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Hyperplasia vs. Neoplasia — What's the Difference?

By Urooj Arif & Maham Liaqat — Updated on April 16, 2024
Hyperplasia involves an increase in cell numbers due to normal physiological processes, whereas neoplasia refers to abnormal, uncontrolled cell growth, often resulting in tumors.
Hyperplasia vs. Neoplasia — What's the Difference?

Difference Between Hyperplasia and Neoplasia


Key Differences

Hyperplasia is the process of cells multiplying to increase tissue size, often as a normal response to a need, such as hormone changes or injury healing. On the other hand, neoplasia is the formation of abnormal tissue growths that proliferate independently of normal regulatory mechanisms, which can lead to cancer.
In hyperplasia, the cell growth remains under the control of the body's regulatory systems, meaning it can stop when the triggering factor is removed or resolved. Whereas neoplasia signifies a loss of regulation, with cells continuing to grow uncontrollably, even in the absence of external stimuli.
Hyperplasia is often a reversible process and typically benign. It can return to normal if the underlying cause is addressed. In contrast, neoplasia can lead to malignant tumors, which are not only irreversible but also capable of invading other tissues and spreading to different parts of the body.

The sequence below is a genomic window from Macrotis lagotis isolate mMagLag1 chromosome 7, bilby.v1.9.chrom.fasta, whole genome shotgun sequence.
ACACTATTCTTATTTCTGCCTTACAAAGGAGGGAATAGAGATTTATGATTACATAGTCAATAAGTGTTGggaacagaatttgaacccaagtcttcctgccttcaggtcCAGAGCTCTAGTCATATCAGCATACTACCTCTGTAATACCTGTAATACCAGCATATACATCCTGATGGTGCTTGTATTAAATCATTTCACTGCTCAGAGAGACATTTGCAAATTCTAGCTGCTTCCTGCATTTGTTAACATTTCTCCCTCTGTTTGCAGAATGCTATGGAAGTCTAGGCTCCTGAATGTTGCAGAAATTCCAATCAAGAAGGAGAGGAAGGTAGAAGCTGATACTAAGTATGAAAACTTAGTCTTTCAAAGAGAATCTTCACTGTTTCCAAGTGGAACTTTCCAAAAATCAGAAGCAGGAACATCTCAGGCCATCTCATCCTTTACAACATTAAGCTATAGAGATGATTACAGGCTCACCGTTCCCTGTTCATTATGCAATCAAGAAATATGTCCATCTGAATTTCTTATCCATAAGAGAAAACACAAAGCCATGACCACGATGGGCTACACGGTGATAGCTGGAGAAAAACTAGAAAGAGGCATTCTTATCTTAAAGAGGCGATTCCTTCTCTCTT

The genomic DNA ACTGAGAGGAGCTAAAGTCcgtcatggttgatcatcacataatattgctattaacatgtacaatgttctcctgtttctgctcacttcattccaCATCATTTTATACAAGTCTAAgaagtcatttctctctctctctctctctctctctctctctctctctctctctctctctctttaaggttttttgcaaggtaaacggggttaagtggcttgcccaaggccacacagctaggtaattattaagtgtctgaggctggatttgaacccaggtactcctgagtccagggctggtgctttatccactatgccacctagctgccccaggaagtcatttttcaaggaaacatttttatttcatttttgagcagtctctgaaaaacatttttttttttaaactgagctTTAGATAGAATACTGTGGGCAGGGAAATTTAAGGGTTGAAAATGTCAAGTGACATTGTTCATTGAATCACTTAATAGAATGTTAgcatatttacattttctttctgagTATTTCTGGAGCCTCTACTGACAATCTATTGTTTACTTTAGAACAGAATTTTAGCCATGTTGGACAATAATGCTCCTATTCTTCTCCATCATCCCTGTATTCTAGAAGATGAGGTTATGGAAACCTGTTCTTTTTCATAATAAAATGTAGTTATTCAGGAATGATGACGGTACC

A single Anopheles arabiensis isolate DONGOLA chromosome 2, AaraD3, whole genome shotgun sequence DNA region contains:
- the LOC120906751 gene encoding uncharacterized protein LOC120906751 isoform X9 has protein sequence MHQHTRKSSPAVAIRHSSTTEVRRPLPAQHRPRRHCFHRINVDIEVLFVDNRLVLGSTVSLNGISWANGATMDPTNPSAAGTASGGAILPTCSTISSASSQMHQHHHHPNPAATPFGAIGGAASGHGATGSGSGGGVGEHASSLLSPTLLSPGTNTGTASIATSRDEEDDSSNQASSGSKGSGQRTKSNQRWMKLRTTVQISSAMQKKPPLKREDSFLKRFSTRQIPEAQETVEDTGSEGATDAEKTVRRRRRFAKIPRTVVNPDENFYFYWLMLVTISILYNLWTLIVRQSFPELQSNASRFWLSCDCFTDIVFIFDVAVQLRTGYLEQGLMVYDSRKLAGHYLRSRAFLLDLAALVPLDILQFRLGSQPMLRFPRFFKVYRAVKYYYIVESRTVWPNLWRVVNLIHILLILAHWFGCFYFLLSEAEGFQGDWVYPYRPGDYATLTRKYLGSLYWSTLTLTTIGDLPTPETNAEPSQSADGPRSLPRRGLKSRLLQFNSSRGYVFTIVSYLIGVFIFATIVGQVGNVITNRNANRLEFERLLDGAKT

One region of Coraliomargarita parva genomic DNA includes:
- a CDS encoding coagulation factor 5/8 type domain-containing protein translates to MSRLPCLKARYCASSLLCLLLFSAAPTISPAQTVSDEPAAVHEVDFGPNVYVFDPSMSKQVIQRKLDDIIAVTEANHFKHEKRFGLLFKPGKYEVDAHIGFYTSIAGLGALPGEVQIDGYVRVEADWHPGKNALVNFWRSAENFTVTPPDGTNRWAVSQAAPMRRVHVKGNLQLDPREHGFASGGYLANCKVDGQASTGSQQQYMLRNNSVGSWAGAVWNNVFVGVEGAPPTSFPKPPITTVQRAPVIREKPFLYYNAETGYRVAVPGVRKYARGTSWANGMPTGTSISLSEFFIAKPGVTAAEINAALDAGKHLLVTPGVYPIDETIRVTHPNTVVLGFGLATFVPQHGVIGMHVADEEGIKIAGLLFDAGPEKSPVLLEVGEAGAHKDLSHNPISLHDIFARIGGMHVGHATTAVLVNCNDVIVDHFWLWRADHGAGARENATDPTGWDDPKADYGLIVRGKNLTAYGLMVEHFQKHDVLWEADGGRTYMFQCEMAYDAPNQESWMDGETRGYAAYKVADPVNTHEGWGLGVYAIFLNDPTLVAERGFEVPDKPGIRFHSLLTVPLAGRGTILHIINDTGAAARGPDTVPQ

The cells in hyperplasia are usually well-differentiated and maintain the structure of the tissue, whereas neoplastic cells often show varying degrees of differentiation, and can be poorly differentiated, especially in aggressive cancers.
Hyperplasia can occur in various tissues like the skin, blood, or glandular tissue as a normal response to stimuli. Neoplasia, however, can start in any tissue and, due to its malignant potential, is considered more dangerous and often requires medical intervention.

Comparison Chart


Increase in cell number due to normal physiological processes
Abnormal, uncontrolled cell growth leading to tumor formation


Controlled by body’s regulatory mechanisms
Escapes normal regulatory control


Often reversible if underlying cause is resolved
Typically irreversible and can be malignant

Cell Differentiation

Cells remain well-differentiated
Cells may be poorly differentiated


Benign prostatic hyperplasia, skin hyperplasia
Cancer, benign tumors like lipomas

Compare with Definitions


An increase in the number of cells in an organ or tissue, usually in response to a specific demand.
Glandular hyperplasia occurs in the breast during pregnancy.


The process of uncontrolled, abnormal cell growth that forms a neoplasm or tumor.
Neoplasia can occur in the lung cells leading to lung cancer.


Non-cancerous increase in cells.
Hyperplasia in the lining of the uterus is often stimulated by estrogen.


A pathological process that results in the multiplication of cells independently of normal growth signals.
Cervical neoplasia may lead to cervical cancer if not treated.


A normal cellular response to hormones or injury.
Skin hyperplasia around a healing wound.


A condition where cell growth potentially leads to malignancy.
Hepatic neoplasia can evolve into liver cancer.


A reversible enlargement of tissues or organs, driven by external factors.
Hyperplasia of the adrenal glands can be caused by excessive stress.


The formation of new, abnormal tissue growth.
Neoplasia in the colon can develop into polyps.